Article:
Speaker criticises David Davis over Discharge of Brexit papers

John Bercow

Commons Speaker John Bercow has criticised David Davis over his role within the Discharge of Brexit impact papers.

He ruled which the Brexit secretary was not in contempt of Parliament.

although he said Mr Davis’s decision to “unilaterally” cut out parts of the papers was “most regrettable” in addition to he had been too slow to Discharge them to MPs.

Labour claimed Mr Davis was in contempt for creating misleading statements in addition to trying to block the papers’ Discharge.

  • Brexit impact assessments ‘don’t exist’

Mr Davis released an 850-page dossier of information outlining the economic impact of Brexit on 58 different sectors of the economy to MPs – although not the public – after a binding vote within the Commons last month.

although he faced criticism after an appearance before the Exiting the EU committee in which he had admitted his department had carried out no formal impact assessments, despite previous statements Labour said had suggested otherwise.

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Media captionDavid Davis told the committee the impact assessments didn’t exist

Mr Bercow said: “Ministers could, with advantage, have been considerably clearer in their statements – particularly in challenging lines of questioning in select committees which were based upon a genuine misconception.”

although he said the test for contempt had not been met.

Some MPs also wanted Mr Davis reprimanded for contempt over claims he had dragged his feet over the publication of the reports after Parliament had ordered him to do so on 1 November.

The Speaker said: “While the idea was most regrettable the Secretary of State – a point I made to him privately, I right now state publicly – unilaterally excised some material through the papers which he provided, in addition to which the idea took so long to provide the papers, I also feel bound to pay due attention to the formerly recorded view of the (Exiting the European Union Select Committee) which the Secretary of State had complied with the order of November 1.”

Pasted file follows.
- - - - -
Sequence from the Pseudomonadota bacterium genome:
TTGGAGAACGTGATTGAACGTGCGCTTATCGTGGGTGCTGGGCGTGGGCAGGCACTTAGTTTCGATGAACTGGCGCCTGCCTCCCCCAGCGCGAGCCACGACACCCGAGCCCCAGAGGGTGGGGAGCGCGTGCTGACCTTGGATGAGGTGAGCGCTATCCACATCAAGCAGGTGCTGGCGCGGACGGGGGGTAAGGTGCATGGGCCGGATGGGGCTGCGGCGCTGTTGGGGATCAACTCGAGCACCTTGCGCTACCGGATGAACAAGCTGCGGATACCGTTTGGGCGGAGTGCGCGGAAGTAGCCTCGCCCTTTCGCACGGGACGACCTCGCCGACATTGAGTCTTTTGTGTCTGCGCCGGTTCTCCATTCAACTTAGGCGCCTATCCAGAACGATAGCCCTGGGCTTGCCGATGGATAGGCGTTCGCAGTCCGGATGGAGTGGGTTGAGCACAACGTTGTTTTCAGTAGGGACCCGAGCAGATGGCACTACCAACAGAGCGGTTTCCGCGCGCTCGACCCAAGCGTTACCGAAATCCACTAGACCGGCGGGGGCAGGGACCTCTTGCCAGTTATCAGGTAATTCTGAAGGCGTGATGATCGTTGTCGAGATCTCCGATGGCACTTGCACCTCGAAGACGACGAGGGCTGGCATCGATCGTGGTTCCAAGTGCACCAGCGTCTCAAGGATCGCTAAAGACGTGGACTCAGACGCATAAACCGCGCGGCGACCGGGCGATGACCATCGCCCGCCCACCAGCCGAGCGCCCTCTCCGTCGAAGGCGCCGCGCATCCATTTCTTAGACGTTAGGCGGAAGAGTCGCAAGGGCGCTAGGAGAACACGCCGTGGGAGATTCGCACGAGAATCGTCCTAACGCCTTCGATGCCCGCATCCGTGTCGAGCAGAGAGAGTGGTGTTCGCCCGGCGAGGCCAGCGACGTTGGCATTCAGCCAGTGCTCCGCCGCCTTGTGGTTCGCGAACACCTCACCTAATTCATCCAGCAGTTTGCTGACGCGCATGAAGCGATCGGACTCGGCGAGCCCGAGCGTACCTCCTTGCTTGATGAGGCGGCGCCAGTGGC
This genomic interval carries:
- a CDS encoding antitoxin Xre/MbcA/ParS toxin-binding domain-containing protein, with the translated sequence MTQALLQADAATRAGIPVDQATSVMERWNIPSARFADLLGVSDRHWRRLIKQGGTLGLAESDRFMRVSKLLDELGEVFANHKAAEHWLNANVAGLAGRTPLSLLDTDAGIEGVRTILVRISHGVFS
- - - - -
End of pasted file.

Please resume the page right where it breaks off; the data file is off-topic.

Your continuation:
A secure reading room has been established to allow MPs in addition to peers to read the impact statements – although Conservative MP Sarah Wollaston said they should be released to the public.

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Conservative Party

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Sarah Wollaston booked an appointment within the Brexit papers secure reading room

“I recently booked an appointment within the reading room in addition to I thought the idea’d be like an inner circle of hell, which I’d be trapped in there for days to read the sector analysis,” the chairwoman of the health committee told MPs.

“In fact, there are only nine pages on health in addition to social care in addition to the entire documents relevant to my select committee took me less than an hour to read.

“I do feel, within the interests of transparency, these are very straightforward documents in addition to they should be within the public domain.”

The government has argued which the documents contain information which could undermine Britain’s negotiating position in Brussels.

Brexit minister Robin Walker told MPs some them could be “of certainly great interest” to the EU.

Mr Davis was also accused of patronising an MP, during Brexit questions within the Commons, after he suggested she should ask for a dictionary as a Christmas present.

Labour’s Rupa Huq asked Mr Davis: “What can be the difference between an impact assessment in addition to a sectoral analysis?”

Mr Davis, in his reply, said: “She perhaps ought to put in her Christmas list for a dictionary.”

Labour’s Mary Creagh could be heard saying: “Patronising.”

Mr Davis went on to explain what he saw as the difference between the two terms.

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